Long-term outcomes of microsurgical reconstruction for large tracheal defects

Authors

  • Peirong Yu MD, MS,

    Corresponding author
    1. Department of Plastic Surgery, The University of Texas M. D. Anderson Cancer Center, Houston, Texas
    • Department of Plastic Surgery, Unit 443, The University of Texas M. D. Anderson Cancer Center, 1515 Holcombe Boulevard, Houston, TX 77030
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    • Fax: (713) 794-5492

  • Gary L. Clayman DMD, MD,

    1. Department of Head and Neck Surgery, The University of Texas M. D. Anderson Cancer Center, Houston, Texas
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  • Garrett L. Walsh MD

    1. Department of Thoracic and Cardiovascular Surgery, The University of Texas M. D. Anderson Cancer Center, Houston, Texas
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  • This study was presented in part at the 84th Annual Meeting of the American Association of Plastic Surgeons; May 8-11, 2005; Scottsdale, Arizona.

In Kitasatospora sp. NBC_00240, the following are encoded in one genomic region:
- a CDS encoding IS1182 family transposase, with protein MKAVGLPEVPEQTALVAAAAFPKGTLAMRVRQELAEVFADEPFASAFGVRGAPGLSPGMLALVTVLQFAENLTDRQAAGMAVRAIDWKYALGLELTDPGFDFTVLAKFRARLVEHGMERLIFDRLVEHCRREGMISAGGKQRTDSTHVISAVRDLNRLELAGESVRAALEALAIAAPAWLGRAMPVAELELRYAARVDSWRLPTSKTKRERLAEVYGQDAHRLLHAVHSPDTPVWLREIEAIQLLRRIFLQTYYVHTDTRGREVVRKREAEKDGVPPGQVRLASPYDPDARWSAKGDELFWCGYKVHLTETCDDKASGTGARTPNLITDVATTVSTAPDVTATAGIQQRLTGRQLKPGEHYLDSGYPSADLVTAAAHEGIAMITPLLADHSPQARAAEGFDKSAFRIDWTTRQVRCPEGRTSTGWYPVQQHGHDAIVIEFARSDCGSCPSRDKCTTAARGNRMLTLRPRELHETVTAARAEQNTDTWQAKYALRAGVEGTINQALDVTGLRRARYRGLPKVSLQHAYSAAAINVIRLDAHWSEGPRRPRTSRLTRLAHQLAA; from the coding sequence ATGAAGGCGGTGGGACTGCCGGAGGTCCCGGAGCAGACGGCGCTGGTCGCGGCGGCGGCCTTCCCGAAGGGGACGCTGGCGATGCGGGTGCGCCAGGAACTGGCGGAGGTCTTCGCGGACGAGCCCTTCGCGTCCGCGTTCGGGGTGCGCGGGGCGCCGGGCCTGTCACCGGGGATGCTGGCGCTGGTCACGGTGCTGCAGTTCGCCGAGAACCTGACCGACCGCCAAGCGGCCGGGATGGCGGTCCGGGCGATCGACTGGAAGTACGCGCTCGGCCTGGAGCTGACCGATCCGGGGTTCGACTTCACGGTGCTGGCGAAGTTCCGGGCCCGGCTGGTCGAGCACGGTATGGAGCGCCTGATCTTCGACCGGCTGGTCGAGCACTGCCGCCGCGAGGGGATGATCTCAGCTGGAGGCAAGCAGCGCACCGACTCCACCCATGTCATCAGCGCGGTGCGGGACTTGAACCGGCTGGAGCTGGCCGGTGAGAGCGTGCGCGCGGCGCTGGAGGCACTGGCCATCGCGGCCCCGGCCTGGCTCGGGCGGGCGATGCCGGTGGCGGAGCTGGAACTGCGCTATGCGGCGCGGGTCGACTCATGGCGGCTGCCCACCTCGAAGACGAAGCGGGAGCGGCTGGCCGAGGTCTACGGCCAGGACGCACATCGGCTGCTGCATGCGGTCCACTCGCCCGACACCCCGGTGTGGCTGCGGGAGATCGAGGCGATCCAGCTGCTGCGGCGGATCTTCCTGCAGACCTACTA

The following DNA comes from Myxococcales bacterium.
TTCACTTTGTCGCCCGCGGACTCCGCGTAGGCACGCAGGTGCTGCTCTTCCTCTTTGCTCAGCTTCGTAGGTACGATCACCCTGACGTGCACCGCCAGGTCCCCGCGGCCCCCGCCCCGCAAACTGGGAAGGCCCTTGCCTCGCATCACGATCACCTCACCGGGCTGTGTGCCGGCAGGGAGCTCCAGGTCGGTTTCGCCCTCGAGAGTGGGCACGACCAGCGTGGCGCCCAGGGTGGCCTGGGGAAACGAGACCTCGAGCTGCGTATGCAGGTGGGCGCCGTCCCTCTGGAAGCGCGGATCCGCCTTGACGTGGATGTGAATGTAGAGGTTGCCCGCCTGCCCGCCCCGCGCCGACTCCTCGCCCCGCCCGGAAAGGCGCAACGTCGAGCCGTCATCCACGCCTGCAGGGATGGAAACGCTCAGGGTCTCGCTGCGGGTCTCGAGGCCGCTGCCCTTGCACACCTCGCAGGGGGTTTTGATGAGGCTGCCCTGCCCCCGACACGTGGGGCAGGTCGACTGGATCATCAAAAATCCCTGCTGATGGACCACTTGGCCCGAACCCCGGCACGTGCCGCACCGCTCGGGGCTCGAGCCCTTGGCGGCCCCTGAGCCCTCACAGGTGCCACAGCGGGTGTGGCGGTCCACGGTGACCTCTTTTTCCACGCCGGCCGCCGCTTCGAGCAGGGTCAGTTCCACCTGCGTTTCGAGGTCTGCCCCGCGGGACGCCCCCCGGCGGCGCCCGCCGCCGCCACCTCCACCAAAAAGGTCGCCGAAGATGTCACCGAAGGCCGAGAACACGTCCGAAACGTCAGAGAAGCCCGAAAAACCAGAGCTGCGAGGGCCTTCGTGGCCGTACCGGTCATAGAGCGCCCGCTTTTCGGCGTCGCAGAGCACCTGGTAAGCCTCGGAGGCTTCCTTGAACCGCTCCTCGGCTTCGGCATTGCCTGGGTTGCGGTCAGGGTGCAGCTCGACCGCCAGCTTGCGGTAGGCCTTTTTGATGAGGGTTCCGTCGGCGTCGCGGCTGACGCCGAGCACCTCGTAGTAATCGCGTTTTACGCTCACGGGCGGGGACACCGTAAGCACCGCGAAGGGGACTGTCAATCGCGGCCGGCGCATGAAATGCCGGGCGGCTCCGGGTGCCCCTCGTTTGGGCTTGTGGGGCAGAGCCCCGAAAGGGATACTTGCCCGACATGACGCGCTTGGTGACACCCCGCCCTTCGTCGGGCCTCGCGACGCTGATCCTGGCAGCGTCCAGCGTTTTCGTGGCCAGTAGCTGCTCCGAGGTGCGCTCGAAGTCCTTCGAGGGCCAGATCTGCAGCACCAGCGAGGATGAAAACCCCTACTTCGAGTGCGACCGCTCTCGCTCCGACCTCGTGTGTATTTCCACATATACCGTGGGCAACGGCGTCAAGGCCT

Abstract

BACKGROUND:

Reconstruction of large tracheal defects has been largely unsuccessful. The purpose of this study was to review the authors' experience with microsurgical reconstruction of these defects.

METHODS:

Seven cases of microsurgical tracheal reconstruction were performed between May 2002 and April 2008. All but 1 patient had recurrent thyroid cancer; the other patient had primary adenocystic carcinoma of the trachea. The radial forearm free flap was used for lining in all cases. Rigid support was provided with a variety of prosthetic materials.

RESULTS:

All defects involved the cervical trachea, with an average length of 5.8 cm ± 1.0 cm (range, 5 cm-7.5 cm). The width of defects ranged from half of the tracheal circumference to the entire circumference. Major complications included air leak in 4 patients, exposure and removal of prosthesis in 2 patients, and cardiopulmonary complications in 2 patients. One patient with postoperative retroperitoneal hematoma, abdominal compartment syndrome, and multiple organ failure died 2 months after surgery. Two patients died of other causes 1 year and 4 years, respectively, after surgery. The other 4 patients were alive and disease free, with follow-up ranging from 1 to 4.5 years. Four patients are asymptomatic, with normal speech and swallowing functions. Two patients remained tracheostomy dependent, but vocal ability was intact. All patients tolerated a regular diet.

CONCLUSIONS:

Microsurgical reconstruction is a viable option in selected patients with large cervical tracheal defects that are beyond primary repair. Cancer 2011. © 2010 American Cancer Society.

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